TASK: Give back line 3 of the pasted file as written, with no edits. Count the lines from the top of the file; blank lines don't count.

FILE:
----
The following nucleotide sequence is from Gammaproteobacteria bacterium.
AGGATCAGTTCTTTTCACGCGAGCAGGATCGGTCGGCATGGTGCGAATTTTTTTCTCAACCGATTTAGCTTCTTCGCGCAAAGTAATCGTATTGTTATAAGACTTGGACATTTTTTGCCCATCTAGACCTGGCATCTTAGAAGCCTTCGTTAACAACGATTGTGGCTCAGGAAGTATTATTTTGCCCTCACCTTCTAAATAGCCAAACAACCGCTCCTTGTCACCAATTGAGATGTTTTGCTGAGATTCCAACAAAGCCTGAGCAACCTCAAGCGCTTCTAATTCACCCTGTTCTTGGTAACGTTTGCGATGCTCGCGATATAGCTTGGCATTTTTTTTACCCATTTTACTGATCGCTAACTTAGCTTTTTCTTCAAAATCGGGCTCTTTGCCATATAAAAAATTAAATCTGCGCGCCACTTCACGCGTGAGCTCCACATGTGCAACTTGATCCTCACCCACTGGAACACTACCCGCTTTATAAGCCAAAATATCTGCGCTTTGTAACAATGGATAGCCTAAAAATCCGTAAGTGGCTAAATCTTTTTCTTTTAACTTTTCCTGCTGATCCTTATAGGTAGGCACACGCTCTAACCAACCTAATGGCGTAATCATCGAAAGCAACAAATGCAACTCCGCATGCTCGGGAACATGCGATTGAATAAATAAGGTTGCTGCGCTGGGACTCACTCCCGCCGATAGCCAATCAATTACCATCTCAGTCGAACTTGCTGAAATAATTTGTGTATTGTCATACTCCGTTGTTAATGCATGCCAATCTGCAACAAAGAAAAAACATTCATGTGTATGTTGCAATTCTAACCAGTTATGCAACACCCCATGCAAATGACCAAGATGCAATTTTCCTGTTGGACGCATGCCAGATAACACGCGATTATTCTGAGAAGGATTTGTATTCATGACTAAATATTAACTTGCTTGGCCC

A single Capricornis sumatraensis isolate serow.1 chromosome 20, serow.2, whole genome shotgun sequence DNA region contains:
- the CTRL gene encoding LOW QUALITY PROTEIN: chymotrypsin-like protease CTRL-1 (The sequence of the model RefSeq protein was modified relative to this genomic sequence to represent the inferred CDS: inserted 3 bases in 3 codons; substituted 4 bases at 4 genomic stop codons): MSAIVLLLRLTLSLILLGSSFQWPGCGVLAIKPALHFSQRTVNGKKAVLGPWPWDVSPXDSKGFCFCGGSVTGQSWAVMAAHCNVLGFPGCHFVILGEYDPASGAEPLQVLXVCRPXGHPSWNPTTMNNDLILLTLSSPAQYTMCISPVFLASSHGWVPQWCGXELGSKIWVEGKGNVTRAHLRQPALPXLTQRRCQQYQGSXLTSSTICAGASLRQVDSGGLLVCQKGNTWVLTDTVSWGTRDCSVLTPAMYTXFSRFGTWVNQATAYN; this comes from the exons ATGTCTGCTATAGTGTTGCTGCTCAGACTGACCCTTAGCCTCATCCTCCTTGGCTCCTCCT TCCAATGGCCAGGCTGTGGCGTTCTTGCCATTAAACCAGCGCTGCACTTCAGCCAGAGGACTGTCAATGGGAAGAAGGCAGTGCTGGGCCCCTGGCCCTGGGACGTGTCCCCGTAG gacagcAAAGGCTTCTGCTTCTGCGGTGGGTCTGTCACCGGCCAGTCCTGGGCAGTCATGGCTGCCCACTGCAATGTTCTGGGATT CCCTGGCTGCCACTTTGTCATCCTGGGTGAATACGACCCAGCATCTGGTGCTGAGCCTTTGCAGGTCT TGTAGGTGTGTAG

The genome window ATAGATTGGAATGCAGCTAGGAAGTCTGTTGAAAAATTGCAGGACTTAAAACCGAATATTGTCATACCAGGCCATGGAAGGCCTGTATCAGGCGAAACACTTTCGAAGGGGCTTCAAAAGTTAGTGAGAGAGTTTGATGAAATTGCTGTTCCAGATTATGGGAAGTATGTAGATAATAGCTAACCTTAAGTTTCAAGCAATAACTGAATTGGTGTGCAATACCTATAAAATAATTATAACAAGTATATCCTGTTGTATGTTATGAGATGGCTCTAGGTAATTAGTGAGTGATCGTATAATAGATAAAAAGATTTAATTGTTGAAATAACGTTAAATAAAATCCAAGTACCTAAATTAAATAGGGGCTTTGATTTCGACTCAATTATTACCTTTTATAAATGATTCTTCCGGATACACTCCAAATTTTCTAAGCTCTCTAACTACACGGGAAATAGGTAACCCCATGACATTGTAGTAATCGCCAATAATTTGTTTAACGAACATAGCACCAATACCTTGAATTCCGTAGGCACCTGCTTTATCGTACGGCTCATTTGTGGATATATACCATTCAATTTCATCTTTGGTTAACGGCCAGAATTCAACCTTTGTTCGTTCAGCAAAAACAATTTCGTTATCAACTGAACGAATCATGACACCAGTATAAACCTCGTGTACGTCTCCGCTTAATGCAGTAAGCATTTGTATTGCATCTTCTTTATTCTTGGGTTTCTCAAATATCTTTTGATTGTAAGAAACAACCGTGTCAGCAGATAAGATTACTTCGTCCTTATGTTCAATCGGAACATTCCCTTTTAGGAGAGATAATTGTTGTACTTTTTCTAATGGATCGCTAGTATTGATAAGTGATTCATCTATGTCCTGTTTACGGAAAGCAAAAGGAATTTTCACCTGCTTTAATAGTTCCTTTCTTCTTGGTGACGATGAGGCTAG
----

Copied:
A single Capricornis sumatraensis isolate serow.1 chromosome 20, serow.2, whole genome shotgun sequence DNA region contains: